I have recently had a SRAM Force rear shifter fail. The shift lever snapped off at the pivot point. I am interested in finding out if this is a frequent thing or if it was a quirk. There is no way for a customer to contact SRAM via the web as they do not publish any e-mail addresses for the general public at all. How do they get feedback from their customers if they don’t allow anything other than a long distance phone call? Or is that the point?
Over the phone, Michael Zellmann said the following, which I have paraphrased: We generally try to empower our dealers, and we encourage consumers to go through dealers. We service our dealers rapidly and take their parts and service requests and questions seriously.
It is possible to find a contact number for SRAM on our Web site, and consumers can call us if they have no dealer nearby. In the specific case of this broken lever, we did have a handful come in broken out of the thousands that went out. We have made a running change to strengthen the lever body.
And in writing, Zellmann said: It is extremely challenging to support consumer phone calls directly. All U.S.-based consumers should hopefully have access to any local bike shop as we typically try to empower our dealers and utilize them as our primary point of contact. We have a complete warranty program, and we offer a repair service for all of our road product, which is available from any U.S.-based independent bicycle dealer. SRAM has a two-year warranty on manufacturer’s defect on all the products it makes.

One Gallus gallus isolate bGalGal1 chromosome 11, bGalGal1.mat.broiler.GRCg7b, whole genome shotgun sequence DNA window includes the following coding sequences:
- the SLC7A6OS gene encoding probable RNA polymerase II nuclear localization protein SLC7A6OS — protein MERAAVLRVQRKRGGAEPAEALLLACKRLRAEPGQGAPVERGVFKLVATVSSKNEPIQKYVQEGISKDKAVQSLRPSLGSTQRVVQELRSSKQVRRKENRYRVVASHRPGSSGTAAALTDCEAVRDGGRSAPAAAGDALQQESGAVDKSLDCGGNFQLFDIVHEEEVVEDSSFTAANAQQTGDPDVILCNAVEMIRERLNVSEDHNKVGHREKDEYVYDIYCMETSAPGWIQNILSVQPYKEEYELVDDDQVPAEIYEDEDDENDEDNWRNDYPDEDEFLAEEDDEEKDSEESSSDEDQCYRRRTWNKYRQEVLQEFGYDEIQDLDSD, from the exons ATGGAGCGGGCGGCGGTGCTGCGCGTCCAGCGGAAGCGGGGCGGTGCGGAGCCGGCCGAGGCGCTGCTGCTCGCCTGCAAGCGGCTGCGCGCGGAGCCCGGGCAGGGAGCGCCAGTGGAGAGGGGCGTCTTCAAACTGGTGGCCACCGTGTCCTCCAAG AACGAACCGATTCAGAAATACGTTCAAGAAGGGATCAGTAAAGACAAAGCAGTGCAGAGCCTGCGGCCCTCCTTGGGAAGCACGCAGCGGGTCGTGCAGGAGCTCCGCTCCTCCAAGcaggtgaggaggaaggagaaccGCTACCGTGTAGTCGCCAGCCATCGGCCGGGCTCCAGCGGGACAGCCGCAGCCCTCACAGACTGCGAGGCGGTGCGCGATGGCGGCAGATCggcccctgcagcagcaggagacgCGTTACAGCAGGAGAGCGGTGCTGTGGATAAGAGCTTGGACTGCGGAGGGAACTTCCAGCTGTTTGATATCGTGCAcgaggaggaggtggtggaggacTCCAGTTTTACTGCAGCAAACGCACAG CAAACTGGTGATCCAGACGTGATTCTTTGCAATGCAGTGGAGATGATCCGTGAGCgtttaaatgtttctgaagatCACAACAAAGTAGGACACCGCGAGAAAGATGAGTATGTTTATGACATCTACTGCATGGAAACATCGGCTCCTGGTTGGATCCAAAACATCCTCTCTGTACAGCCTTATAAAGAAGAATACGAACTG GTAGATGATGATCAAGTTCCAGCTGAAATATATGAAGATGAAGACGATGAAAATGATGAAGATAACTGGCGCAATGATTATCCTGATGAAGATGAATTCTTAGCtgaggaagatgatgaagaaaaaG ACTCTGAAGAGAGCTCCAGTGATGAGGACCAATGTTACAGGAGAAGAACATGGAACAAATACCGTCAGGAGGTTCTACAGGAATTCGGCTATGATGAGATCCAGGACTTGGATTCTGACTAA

SRAM’s philosophy is that the equipment it makes benefit from technical sales and support and the specialty bike retailer is the best source to provide this service. We’ve earned an excellent reputation with the level of service and warranty support we provide to this critical cog in the industry, in turn supporting our products with the end consumer.
SRAM U.S. Road PR & Media Manager